It’s not often that you get to witness life or death drama right here in the Tri-Cities. But there it was, happening right before our eyes, Sunday on my friend Lisa’s concrete patio.
That day, you might remember, was one of those summer days that make you really appreciate the season. The sun wasn’t too hot, the humidity wasn’t too high; in short, it was a great day to just sit and relax. Or so we thought.
Lisa was commenting on how her honey locust tree needed trimming when I saw a greenish-white form fall from one of the branches. As Lisa changed topics to weeding, I focused on the fallen object. What luck! It was a crab spider, one of my favorite summer arachnids.
As Lisa let go of any ideas she might have had on having a meaningful discussion about landscaping, I got up to inspect the spider further. And that’s when it happened. An ant – or, rather, what looked like an ant, to my 40-something eyes – came scurrying toward the spider.
The spider reacted as you’d expect a spider to – it attacked. That’s when I kneeled down for a closer look; it’s also when I realized just how wrong my analysis had been.
The “ant” was actually a blue mud wasp, a species that captures spiders to use as food for its young. The crab spider, therefore, wasn’t reacting offensively, but rather defensively, using every drop of its spidey strength to ward off the attacker.
The battle was quick; the victory decisive. The female wasp won with a quick injection of paralyzing venom. With the spider now helpless, though still alive, all the wasp had left to do was tote her prey back home.
But that toting was easier said than done. The crab spider, though not huge, was a solidly built creature. The wasp, by comparison, was spindly, with thin legs and a narrow waist. And her home, as it turns out, was quite a distance away.
Imagine finding a grand piano, then hauling back to your place, all by yourself. No hand trucks, no dollies, not even a strap to carry it with. That’s what the wasp was up against.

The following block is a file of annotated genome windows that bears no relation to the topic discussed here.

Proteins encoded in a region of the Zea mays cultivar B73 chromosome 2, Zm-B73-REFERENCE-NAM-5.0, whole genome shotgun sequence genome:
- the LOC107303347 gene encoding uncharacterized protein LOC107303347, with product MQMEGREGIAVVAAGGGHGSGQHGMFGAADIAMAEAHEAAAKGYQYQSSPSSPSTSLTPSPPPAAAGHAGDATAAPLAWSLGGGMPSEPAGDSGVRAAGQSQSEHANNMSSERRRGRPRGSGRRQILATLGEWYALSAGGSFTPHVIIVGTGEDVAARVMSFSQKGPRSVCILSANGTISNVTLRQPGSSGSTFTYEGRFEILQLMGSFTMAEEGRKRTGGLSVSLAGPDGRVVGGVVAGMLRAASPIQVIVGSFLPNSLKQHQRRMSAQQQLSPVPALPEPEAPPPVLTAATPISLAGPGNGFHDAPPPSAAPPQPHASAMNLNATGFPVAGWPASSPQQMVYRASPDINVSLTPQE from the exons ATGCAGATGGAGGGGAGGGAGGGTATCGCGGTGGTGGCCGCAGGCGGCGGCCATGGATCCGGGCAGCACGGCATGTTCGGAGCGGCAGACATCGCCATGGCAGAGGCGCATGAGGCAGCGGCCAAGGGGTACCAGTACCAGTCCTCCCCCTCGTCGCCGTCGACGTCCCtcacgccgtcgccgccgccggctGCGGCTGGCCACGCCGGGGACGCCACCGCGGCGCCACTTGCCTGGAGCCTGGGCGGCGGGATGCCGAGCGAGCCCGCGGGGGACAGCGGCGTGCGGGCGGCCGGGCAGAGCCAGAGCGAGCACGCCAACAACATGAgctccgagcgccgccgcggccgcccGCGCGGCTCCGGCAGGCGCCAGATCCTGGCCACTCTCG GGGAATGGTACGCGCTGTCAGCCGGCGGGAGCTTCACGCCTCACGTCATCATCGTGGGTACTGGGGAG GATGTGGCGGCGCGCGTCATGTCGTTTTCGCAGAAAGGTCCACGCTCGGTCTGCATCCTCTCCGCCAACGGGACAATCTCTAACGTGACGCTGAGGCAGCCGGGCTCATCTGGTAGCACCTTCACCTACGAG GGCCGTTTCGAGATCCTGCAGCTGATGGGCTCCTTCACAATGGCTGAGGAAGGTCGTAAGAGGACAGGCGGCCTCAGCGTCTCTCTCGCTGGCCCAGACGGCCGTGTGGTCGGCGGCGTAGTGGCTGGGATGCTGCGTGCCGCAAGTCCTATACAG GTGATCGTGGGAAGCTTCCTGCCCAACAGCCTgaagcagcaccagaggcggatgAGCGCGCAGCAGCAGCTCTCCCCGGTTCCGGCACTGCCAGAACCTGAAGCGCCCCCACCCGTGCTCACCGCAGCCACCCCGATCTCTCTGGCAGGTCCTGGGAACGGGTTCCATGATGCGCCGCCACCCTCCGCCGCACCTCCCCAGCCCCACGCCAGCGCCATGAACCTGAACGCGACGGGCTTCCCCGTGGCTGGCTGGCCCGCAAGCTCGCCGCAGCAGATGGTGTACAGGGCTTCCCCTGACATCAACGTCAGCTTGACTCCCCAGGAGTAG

Taking the legs off a piano makes it way easier to move. As it turns out, it’s the same thing with spiders. The wasp, manipulating the crab spider’s body with her mandibles, systematically plucked six of the eight legs off, then began dragging her prize home.
As I watched the wasp move slowly along, I couldn’t help but admire her locomotion. She appeared to be up on her tippy-toes, no doubt to accommodate the spider’s bulk; but she also seemed to be using her wings to lift herself and her prey slightly, and facilitate her forward motion.
By the time the wasp made it up to the patio steps, Lisa had started reading a magazine, and I was getting cross-eyed from staring so intently. But the determined hymenopteran just kept moving along. As she neared the foundation of the Lisa’s house, she stopped, manipulated the spider some more, and removed the final two legs. Another 10 minutes of wrangling across the steps, along the foundation, then up under the siding, and wasp’s mission was complete ... for the time being. Her next duty would be to lay an egg on the paralyzed spider, then seal the two together inside a cell in her mud nest. The spider will stay “fresh” long enough for the young wasp to feed on it and develop, and begin the next generation.
I didn’t stick around long enough to watch that particular wasp leave her nest on another foraging flight, but I did see a different one near our Hickory Knolls maintenance garage – a structure that’s loaded with spiders. More life or death drama, waiting in the wings.
• Pam Otto is the manager of nature programs and interpretive services for the St. Charles Park District. She can be reached at 630-513-4346 or firstname.lastname@example.org.